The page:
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Ten tech skills every college student needs for virtual classes

Ten essential technology skills that every student needs for taking virtual online and hybrid classes in college.

Recently, I received a message from a Teacher of the Visually Impaired asking about the most common tech skills for virtual classes that I use in college, as they were helping to prepare their students for taking online and hybrid classes in college by giving them the opportunity to practice skills in high school. I thought that was an awesome question, as I have written in the past about must-have tech skills for college students living on campus, but hadn’t written a post about the skills I use specifically in virtual classes. Here are my picks for ten tech skills every college student needs for virtual classes, and how I use them in my online courses.

How to use Microsoft Office/Google GSuite

A majority of my online lectures and assignments require students to have access to Microsoft Office or Google GSuite for browsing through lecture slides, typing notes/assignments, or modifying note templates and spreadsheets. For this reason, it’s important that students feel comfortable using Microsoft Office or Google GSuite applications with assistive technology, and that they know how to view and edit documents as well. Since my university gives students a free Office 365 subscription, my professors request that students complete assignments using Microsoft Office applications whenever possible, but most professors don’t care which platform a student uses to complete their assignments, as long as the assignments are completed correctly.

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Run effective web searches for information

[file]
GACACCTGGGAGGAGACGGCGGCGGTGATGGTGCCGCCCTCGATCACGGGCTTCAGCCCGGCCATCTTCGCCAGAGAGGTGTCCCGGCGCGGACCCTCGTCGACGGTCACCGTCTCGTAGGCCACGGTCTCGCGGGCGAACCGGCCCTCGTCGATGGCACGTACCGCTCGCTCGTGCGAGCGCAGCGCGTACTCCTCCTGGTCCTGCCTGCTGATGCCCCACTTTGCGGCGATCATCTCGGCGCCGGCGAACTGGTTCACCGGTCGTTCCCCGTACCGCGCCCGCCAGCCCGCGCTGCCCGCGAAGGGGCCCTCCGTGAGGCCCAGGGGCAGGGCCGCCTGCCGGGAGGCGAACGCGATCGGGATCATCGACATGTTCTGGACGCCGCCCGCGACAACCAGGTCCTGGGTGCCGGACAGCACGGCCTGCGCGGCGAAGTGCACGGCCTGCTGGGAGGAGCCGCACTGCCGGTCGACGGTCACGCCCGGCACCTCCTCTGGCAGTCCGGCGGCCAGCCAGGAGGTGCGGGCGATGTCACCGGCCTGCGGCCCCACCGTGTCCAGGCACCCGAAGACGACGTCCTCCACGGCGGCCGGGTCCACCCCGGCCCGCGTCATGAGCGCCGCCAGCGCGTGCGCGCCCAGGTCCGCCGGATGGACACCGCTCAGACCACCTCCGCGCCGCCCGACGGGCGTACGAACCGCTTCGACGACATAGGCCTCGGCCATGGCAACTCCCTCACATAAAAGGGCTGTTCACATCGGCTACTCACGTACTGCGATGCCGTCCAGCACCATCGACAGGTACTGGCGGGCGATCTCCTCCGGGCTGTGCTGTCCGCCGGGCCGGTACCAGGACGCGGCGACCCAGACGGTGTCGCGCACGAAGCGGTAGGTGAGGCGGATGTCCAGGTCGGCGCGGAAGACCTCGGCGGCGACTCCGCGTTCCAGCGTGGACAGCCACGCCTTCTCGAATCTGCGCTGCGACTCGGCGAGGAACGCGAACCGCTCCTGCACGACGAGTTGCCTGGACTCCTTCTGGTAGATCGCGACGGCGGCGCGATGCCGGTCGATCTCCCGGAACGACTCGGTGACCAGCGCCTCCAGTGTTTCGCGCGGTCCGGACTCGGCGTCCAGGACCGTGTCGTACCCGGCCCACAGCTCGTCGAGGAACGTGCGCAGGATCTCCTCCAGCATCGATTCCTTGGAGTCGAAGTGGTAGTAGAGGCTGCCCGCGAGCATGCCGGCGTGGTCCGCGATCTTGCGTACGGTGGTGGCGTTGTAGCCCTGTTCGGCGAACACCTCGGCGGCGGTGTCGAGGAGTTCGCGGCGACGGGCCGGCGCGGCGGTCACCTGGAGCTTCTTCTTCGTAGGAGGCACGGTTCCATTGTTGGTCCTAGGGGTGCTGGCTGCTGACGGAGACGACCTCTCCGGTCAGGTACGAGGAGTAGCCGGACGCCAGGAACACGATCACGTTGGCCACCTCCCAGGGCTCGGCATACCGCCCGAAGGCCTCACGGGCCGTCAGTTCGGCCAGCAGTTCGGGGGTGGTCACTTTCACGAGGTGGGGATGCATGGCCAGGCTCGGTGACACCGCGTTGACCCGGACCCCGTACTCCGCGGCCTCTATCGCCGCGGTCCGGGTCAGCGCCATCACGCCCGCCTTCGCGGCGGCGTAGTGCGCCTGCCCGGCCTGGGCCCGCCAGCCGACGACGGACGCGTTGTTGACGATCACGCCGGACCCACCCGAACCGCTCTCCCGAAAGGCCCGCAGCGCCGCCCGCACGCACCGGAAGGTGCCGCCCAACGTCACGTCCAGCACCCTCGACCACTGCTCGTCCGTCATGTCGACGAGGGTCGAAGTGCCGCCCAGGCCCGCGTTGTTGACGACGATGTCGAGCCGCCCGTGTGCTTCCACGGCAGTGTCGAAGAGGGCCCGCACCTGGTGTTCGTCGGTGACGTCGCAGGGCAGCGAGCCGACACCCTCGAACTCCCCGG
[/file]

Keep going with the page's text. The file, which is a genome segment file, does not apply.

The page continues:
One of the skills that have helped me tremendously with being able to learn the material in my virtual classes is knowing how to run effective web searches for information. I have an entire post dedicated to this topic as part of my Writing Success series, but I’ve also used these tools for things outside of writing papers such as finding study guides and flashcard sets on Quizlet, troubleshooting code errors, getting help with math and science problems, and so much more.

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Convert documents into multiple different formats

My vision fluctuates throughout the day due to factors such as fatigue, lighting, pain, and how well I can focus my eyes at a given point. Since my vision doesn’t stay the same, neither does the way I receive accessible materials- sometimes I read documents with large print, other times I use a program to help make reading easier, and other times I use audio to get information. Knowing how to convert assignments and documents into multiple different formats has helped me tremendously with being able to access information however I want.